When you think of George Costanza, what do you imagine? What behaviors? What mindset?
Go ahead, write down a few descriptors.
Then go back and watch the pilot episode of Seinfeld on Crackle, the one that launched the space ship. This is a very different universe than the one you probably imagined above.
I had never seen the pilot. Kramer is also a distinctly different fish. Elaine has yet to be born. It’s a bit of a shock returning to this pre-Seinfeldian version, this first draft of the series.
I cannot imagine much springing from this version. Everything that came later was a great leap forward. Without the re-imagining this thing would have sunk out in the bay and been forgotten quickly.
The first two episodes introduce a few ideas that could be expanded upon later. George is a real estate salesman, so he’s a talkative sort, and salesmen are known to be shifty, slimy, untrustworthy–not that he exhibits these behaviors here.
Kramer is a shut-in, unwashed, unemployed loser of sorts. He’s not flamboyant. He doesn’t slide in through the door without invitation. There’s an actual knock.
Even Newman has a place, but not the same Newman at all. A gag inserts the voice of Newman repeatedly as he pretends to threaten suicide by jumping off the top of the apartment building. He too is unemployed, rather than a disgruntled postman.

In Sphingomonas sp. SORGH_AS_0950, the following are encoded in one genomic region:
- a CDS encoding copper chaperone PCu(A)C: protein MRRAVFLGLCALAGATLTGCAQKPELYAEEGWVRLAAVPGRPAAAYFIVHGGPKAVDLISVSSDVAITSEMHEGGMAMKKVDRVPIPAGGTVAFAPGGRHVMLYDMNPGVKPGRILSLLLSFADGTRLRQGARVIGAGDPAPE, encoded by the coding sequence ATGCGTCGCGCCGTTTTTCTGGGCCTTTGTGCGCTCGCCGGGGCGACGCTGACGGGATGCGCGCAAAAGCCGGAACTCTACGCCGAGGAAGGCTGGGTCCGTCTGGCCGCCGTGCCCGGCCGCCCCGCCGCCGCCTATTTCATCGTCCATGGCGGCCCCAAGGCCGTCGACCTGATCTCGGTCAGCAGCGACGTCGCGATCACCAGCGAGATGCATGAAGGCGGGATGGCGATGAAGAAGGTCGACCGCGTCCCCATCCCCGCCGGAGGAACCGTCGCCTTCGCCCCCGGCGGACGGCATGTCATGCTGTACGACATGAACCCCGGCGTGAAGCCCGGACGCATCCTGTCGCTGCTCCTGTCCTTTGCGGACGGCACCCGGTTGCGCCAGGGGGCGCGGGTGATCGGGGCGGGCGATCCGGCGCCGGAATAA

Lastly, Jerry’s character began as a confused wretch who doesn’t understand women in the slightest. Later, he’s more of an arrogant, over-confident womanizer. He seems to pick up and discard another beautiful model every week for the next nine years.
So, what can we take from this example?
The first draft of anything likely contains ideas that didn’t get developed to their fullest potential. If we revisit these ideas, one at a time, then we may put the mental work into imagining where they might veer. I’d say this is a vital step that amateurs shy away from in favor of banging out something and foisting it on the world before it’s finished cooking.